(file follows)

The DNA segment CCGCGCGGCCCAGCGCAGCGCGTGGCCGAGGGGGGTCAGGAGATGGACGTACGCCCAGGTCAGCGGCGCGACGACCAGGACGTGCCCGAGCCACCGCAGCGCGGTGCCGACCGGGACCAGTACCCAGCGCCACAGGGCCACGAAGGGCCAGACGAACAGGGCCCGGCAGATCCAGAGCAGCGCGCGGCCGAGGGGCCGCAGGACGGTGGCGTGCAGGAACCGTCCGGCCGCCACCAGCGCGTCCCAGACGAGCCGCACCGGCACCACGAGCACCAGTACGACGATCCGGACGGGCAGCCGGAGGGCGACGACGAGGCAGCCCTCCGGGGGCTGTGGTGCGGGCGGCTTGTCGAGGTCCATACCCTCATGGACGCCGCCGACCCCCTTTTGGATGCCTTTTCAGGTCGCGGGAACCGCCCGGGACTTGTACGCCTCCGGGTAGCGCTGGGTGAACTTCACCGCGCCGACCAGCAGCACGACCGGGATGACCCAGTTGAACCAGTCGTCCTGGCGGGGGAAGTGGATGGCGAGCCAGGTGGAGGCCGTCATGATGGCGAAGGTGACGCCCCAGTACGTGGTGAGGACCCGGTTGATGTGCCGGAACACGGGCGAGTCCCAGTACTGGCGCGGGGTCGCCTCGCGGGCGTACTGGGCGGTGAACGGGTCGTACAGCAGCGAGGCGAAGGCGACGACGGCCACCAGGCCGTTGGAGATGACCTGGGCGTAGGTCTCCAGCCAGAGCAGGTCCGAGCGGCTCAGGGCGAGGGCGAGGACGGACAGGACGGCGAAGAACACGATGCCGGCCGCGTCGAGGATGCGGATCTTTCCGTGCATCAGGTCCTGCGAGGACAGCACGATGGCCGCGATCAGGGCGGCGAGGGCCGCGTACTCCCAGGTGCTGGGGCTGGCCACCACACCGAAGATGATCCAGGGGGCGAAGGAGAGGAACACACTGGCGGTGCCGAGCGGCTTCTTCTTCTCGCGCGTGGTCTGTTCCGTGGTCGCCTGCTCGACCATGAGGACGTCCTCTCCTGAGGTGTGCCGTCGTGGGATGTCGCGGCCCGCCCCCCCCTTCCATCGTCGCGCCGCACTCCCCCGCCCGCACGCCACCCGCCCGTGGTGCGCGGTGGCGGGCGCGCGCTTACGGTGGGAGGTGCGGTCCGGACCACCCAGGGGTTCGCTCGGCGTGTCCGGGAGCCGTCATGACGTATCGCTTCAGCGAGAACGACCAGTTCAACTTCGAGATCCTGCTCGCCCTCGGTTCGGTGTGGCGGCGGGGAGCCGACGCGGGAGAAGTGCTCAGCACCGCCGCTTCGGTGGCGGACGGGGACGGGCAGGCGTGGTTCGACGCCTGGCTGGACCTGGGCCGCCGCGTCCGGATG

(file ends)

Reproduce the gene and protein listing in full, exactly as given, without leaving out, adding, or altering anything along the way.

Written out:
The DNA segment CCGCGCGGCCCAGCGCAGCGCGTGGCCGAGGGGGGTCAGGAGATGGACGTACGCCCAGGTCAGCGGCGCGACGACCAGGACGTGCCCGAGCCACCGCAGCGCGGTGCCGACCGGGACCAGTACCCAGCGCCACAGGGCCACGAAGGGCCAGACGAACAGGGCCCGGCAGATCCAGAGCAGCGCGCGGCCGAGGGGCCGCAGGACGGTGGCGTGCAGGAACCGTCCGGCCGCCACCAGCGCGTCCCAGACGAGCCGCACCGGCACCACGAGCACCAGTACGACGATCCGGACGGGCAGCCGGAGGGCGACGACGAGGCAGCCCTCCGGGGGCTGTGGTGCGGGCGGCTTGTCGAGGTCCATACCCTCATGGACGCCGCCGACCCCCTTTTGGATGCCTTTTCAGGTCGCGGGAACCGCCCGGGACTTGTACGCCTCCGGGTAGCGCTGGGTGAACTTCACCGCGCCGACCAGCAGCACGACCGGGATGACCCAGTTGAACCAGTCGTCCTGGCGGGGGAAGTGGATGGCGAGCCAGGTGGAGGCCGTCATGATGGCGAAGGTGACGCCCCAGTACGTGGTGAGGACCCGGTTGATGTGCCGGAACACGGGCGAGTCCCAGTACTGGCGCGGGGTCGCCTCGCGGGCGTACTGGGCGGTGAACGGGTCGTACAGCAGCGAGGCGAAGGCGACGACGGCCACCAGGCCGTTGGAGATGACCTGGGCGTAGGTCTCCAGCCAGAGCAGGTCCGAGCGGCTCAGGGCGAGGGCGAGGACGGACAGGACGGCGAAGAACACGATGCCGGCCGCGTCGAGGATGCGGATCTTTCCGTGCATCAGGTCCTGCGAGGACAGCACGATGGCCGCGATCAGGGCGGCGAGGGCCGCGTACTCCCAGGTGCTGGGGCTGGCCACCACACCGAAGATGATCCAGGGGGCGAAGGAGAGGAACACACTGGCGGTGCCGAGCGGCTTCTTCTTCTCGCGCGTGGTCTGTTCCGTGGTCGCCTGCTCGACCATGAGGACGTCCTCTCCTGAGGTGTGCCGTCGTGGGATGTCGCGGCCCGCCCCCCCCTTCCATCGTCGCGCCGCACTCCCCCGCCCGCACGCCACCCGCCCGTGGTGCGCGGTGGCGGGCGCGCGCTTACGGTGGGAGGTGCGGTCCGGACCACCCAGGGGTTCGCTCGGCGTGTCCGGGAGCCGTCATGACGTATCGCTTCAGCGAGAACGACCAGTTCAACTTCGAGATCCTGCTCGCCCTCGGTTCGGTGTGGCGGCGGGGAGCCGACGCGGGAGAAGTGCTCAGCACCGCCGCTTCGGTGGCGGACGGGGACGGGCAGGCGTGGTTCGACGCCTGGCTGGACCTGGGCCGCCGCGTCCGGATG